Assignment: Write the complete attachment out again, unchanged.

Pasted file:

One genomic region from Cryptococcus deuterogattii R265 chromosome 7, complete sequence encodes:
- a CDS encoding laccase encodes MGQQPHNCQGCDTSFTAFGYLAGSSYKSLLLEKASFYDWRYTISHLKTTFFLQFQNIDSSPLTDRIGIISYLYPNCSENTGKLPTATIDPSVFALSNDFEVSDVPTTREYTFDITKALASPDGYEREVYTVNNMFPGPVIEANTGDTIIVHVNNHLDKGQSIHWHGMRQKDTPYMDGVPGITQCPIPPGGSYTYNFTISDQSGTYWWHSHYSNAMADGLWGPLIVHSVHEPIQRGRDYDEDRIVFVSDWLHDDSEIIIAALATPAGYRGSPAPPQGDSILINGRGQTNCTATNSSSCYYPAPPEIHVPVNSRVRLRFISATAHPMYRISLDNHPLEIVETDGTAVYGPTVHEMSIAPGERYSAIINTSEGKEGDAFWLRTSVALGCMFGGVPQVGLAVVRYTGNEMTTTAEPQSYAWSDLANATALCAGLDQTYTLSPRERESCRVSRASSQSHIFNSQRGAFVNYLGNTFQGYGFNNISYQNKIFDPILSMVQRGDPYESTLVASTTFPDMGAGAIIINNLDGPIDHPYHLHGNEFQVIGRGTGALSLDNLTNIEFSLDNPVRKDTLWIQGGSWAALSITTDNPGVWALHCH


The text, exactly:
One genomic region from Cryptococcus deuterogattii R265 chromosome 7, complete sequence encodes:
- a CDS encoding laccase encodes MGQQPHNCQGCDTSFTAFGYLAGSSYKSLLLEKASFYDWRYTISHLKTTFFLQFQNIDSSPLTDRIGIISYLYPNCSENTGKLPTATIDPSVFALSNDFEVSDVPTTREYTFDITKALASPDGYEREVYTVNNMFPGPVIEANTGDTIIVHVNNHLDKGQSIHWHGMRQKDTPYMDGVPGITQCPIPPGGSYTYNFTISDQSGTYWWHSHYSNAMADGLWGPLIVHSVHEPIQRGRDYDEDRIVFVSDWLHDDSEIIIAALATPAGYRGSPAPPQGDSILINGRGQTNCTATNSSSCYYPAPPEIHVPVNSRVRLRFISATAHPMYRISLDNHPLEIVETDGTAVYGPTVHEMSIAPGERYSAIINTSEGKEGDAFWLRTSVALGCMFGGVPQVGLAVVRYTGNEMTTTAEPQSYAWSDLANATALCAGLDQTYTLSPRERESCRVSRASSQSHIFNSQRGAFVNYLGNTFQGYGFNNISYQNKIFDPILSMVQRGDPYESTLVASTTFPDMGAGAIIINNLDGPIDHPYHLHGNEFQVIGRGTGALSLDNLTNIEFSLDNPVRKDTLWIQGGSWAALSITTDNPGVWALHCH